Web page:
(Goodall homeowners Steve and Cindy Dycus were featured in The Tennessean on Sunday. Bill Lewis reporting.)
Steve Dycus believes his newly built home in one of Franklin’s fast-growing neighborhoods is perfect now that the problem with deliveries has been solved.
When they bought their house last year, Dycus and his wife, Cindy, were among the first homeowners in the Lockwood Glen subdivision. The neighborhood was so new that it wasn’t on maps or in GPS databases.
“The first year, getting something delivered, it wasn’t uncommon to get a call saying, ‘We can’t find you.’ Getting cable and the phone installed took a little longer,” said Steve Dycus.
That’s a problem other homebuyers might be experiencing as the city’s population booms. Just 15 years ago, Franklin had a population of 41,842. Today, that number is about 70,000, and home builders are scrambling to meet demand from professionals moving to be close to their offices in Cool Springs or Nashville, empty-nesters downsizing from a larger home and, especially, parents who want their children to attend Williamson County’s highly rated schools.
They all discover “the Norman Rockwell, Currier & Ives vision of America that Franklin stands for,” said P.J. Littleton, affiliate broker for Westhaven Realty. The company sells homes in Westhaven, the master-planned community three miles west of historic downtown Franklin.
So far, 1,350 homes have been built in the community, ranging from small condominiums to 10,000-square-foot mansions, he said. When the subdivision is completely built-out, probably in 2027, it will contain about 2,700 homes.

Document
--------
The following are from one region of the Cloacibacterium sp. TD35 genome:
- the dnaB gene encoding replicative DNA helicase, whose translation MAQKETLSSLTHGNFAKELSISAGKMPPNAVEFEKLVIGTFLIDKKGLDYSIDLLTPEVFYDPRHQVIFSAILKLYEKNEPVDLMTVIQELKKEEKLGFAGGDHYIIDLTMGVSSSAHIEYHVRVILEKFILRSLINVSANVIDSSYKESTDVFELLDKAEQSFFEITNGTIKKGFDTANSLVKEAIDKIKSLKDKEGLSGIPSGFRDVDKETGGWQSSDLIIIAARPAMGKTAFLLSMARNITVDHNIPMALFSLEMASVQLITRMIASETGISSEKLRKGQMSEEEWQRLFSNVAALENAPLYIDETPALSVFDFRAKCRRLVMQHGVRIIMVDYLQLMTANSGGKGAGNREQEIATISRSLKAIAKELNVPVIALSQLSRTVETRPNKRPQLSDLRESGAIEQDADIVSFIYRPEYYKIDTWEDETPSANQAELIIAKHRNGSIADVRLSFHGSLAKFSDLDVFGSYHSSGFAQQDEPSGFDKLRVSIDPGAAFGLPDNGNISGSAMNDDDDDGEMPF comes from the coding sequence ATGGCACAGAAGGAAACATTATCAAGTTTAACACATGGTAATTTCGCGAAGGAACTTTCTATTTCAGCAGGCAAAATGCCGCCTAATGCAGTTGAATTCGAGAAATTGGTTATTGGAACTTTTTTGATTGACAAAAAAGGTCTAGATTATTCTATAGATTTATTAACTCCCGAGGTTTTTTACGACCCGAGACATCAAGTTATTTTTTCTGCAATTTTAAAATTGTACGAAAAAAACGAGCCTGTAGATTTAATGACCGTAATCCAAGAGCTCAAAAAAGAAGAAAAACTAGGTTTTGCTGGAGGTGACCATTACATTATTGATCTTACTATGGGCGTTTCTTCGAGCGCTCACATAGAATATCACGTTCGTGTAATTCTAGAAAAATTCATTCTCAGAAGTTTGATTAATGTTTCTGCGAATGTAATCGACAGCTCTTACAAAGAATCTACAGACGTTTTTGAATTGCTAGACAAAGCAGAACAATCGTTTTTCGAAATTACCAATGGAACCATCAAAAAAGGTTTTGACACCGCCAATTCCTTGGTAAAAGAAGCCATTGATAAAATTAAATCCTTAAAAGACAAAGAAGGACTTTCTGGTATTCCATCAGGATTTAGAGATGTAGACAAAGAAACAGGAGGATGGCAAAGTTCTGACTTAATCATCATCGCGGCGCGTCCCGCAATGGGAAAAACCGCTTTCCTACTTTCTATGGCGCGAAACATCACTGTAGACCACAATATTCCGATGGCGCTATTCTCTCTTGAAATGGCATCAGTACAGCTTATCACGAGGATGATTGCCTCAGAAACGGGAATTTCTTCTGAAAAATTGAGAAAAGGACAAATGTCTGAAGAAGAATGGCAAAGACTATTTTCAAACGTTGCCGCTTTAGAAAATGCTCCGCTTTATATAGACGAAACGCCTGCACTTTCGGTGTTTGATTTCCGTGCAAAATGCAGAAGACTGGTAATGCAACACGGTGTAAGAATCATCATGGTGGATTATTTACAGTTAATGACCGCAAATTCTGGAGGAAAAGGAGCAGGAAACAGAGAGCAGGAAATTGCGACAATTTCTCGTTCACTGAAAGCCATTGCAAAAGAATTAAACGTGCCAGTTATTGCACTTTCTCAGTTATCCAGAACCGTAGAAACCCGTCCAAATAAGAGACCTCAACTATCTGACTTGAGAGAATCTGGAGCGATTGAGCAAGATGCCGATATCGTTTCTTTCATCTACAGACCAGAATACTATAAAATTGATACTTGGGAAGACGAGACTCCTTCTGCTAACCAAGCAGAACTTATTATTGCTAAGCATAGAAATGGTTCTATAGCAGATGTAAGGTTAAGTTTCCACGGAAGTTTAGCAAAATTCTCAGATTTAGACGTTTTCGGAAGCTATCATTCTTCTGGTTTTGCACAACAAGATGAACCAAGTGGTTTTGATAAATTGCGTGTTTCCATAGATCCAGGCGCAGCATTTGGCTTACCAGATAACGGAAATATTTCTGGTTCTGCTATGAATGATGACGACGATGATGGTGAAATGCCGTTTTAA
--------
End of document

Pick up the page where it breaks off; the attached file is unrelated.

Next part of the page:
New residents moving to Westhaven are often surprised by the small-town character of the neighborhood, said Littleton.
“The notion that you can ride your bike to school is mind-boggling to some people,” he said.
Demand is also soaring in the neighborhoods on the east side of Interstate 65, where hundreds of new homes are planned.
Potential buyers began lining up immediately when the Jones Company announced its newest development in Williamson County, Enderly Pointe at Ladd Park. The neighborhood will have 150 home sites along the Harpeth River.
“We turned on our landing page and were overwhelmed” as potential buyers visited the website and signed up to receive more information, said Jen Lucy, the company’s director of sales.
Prices in Enderly Pointe will start in the $320,000s, she said. That is below the median price of a home in Franklin, which in March was $446,300, according to the Williamson County Association of Realtors.
Buyers had a similar response at Amelia Park, the 149-home neighborhood being developed by Pulte Homes on the east side of the interstate.
“The demand at Amelia Park is very strong. We hosted more than 50 prospective homebuyers at our VIP preview event” in April, said Chad Ramsey, the company’s vice president of sales and marketing. Prices will range from $372,990 to $424,990.
When developer Wes Patterson announced plans for the Tap Root Hills subdivision next door to Amelia Park, 300 potential buyers signed up for more information. The development will have 139 home sites on 62 acres off Clovercroft Road and Market Street. Prices will range from the high $300,00s to the $700,000s.
Keith Porterfield, an executive with Goodall Homes, said the company has made a major commitment to Franklin, where it builds homes in the Ladd Park, Lockwood Glen, Rizer Point and Shadow Green subdivisions. The company built the Dycuses’ new home.
“It’s a place where people want to live. Somewhat of a small-town feel with boutique shops on the Square, but jump on the interstate and go to Nashville or Cool Springs,” said Porterfield.
Steve and Cindy Dycus bought a home in the Fieldstone Farms subdivision more than 20 years ago and later moved to Spring Hill. Their new home in Lockwood Glen is closer to their offices in Franklin and all the activities they enjoy.
“It’s a three- or four-minute drive to downtown Franklin if we want to eat at Puckett’s or go to the Franklin Theatre,” he said. “We’re happy to stay here the rest of our lives.”